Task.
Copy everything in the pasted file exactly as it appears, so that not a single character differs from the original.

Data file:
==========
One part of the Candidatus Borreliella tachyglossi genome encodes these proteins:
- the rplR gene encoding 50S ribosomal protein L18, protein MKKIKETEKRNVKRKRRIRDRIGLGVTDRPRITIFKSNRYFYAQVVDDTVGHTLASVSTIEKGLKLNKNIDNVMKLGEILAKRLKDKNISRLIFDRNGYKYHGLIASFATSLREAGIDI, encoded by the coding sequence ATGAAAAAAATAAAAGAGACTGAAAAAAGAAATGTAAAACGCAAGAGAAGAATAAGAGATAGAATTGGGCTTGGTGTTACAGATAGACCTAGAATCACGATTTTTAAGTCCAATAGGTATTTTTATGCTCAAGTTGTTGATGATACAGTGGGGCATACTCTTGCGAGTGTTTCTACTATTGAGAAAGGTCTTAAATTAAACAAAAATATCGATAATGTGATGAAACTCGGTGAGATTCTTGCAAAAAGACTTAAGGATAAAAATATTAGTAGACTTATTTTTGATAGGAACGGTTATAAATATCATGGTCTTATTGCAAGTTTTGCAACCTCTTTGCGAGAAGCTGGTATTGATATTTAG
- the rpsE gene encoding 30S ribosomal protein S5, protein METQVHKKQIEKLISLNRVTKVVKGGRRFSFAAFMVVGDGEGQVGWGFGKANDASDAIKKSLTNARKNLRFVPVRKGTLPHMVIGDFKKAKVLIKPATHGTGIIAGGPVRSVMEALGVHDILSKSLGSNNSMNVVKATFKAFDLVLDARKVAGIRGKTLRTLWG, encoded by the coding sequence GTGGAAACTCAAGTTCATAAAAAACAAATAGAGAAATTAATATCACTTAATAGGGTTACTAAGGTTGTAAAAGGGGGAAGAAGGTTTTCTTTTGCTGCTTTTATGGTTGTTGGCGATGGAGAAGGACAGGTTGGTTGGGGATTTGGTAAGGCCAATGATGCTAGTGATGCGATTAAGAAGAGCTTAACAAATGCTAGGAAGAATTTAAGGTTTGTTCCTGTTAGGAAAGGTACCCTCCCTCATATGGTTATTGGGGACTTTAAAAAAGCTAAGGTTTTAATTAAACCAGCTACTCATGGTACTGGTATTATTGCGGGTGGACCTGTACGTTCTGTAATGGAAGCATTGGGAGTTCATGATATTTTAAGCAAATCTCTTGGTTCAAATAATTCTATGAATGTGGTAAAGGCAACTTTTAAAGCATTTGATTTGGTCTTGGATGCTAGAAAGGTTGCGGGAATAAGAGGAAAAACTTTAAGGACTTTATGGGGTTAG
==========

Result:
One part of the Candidatus Borreliella tachyglossi genome encodes these proteins:
- the rplR gene encoding 50S ribosomal protein L18, protein MKKIKETEKRNVKRKRRIRDRIGLGVTDRPRITIFKSNRYFYAQVVDDTVGHTLASVSTIEKGLKLNKNIDNVMKLGEILAKRLKDKNISRLIFDRNGYKYHGLIASFATSLREAGIDI, encoded by the coding sequence ATGAAAAAAATAAAAGAGACTGAAAAAAGAAATGTAAAACGCAAGAGAAGAATAAGAGATAGAATTGGGCTTGGTGTTACAGATAGACCTAGAATCACGATTTTTAAGTCCAATAGGTATTTTTATGCTCAAGTTGTTGATGATACAGTGGGGCATACTCTTGCGAGTGTTTCTACTATTGAGAAAGGTCTTAAATTAAACAAAAATATCGATAATGTGATGAAACTCGGTGAGATTCTTGCAAAAAGACTTAAGGATAAAAATATTAGTAGACTTATTTTTGATAGGAACGGTTATAAATATCATGGTCTTATTGCAAGTTTTGCAACCTCTTTGCGAGAAGCTGGTATTGATATTTAG
- the rpsE gene encoding 30S ribosomal protein S5, protein METQVHKKQIEKLISLNRVTKVVKGGRRFSFAAFMVVGDGEGQVGWGFGKANDASDAIKKSLTNARKNLRFVPVRKGTLPHMVIGDFKKAKVLIKPATHGTGIIAGGPVRSVMEALGVHDILSKSLGSNNSMNVVKATFKAFDLVLDARKVAGIRGKTLRTLWG, encoded by the coding sequence GTGGAAACTCAAGTTCATAAAAAACAAATAGAGAAATTAATATCACTTAATAGGGTTACTAAGGTTGTAAAAGGGGGAAGAAGGTTTTCTTTTGCTGCTTTTATGGTTGTTGGCGATGGAGAAGGACAGGTTGGTTGGGGATTTGGTAAGGCCAATGATGCTAGTGATGCGATTAAGAAGAGCTTAACAAATGCTAGGAAGAATTTAAGGTTTGTTCCTGTTAGGAAAGGTACCCTCCCTCATATGGTTATTGGGGACTTTAAAAAAGCTAAGGTTTTAATTAAACCAGCTACTCATGGTACTGGTATTATTGCGGGTGGACCTGTACGTTCTGTAATGGAAGCATTGGGAGTTCATGATATTTTAAGCAAATCTCTTGGTTCAAATAATTCTATGAATGTGGTAAAGGCAACTTTTAAAGCATTTGATTTGGTCTTGGATGCTAGAAAGGTTGCGGGAATAAGAGGAAAAACTTTAAGGACTTTATGGGGTTAG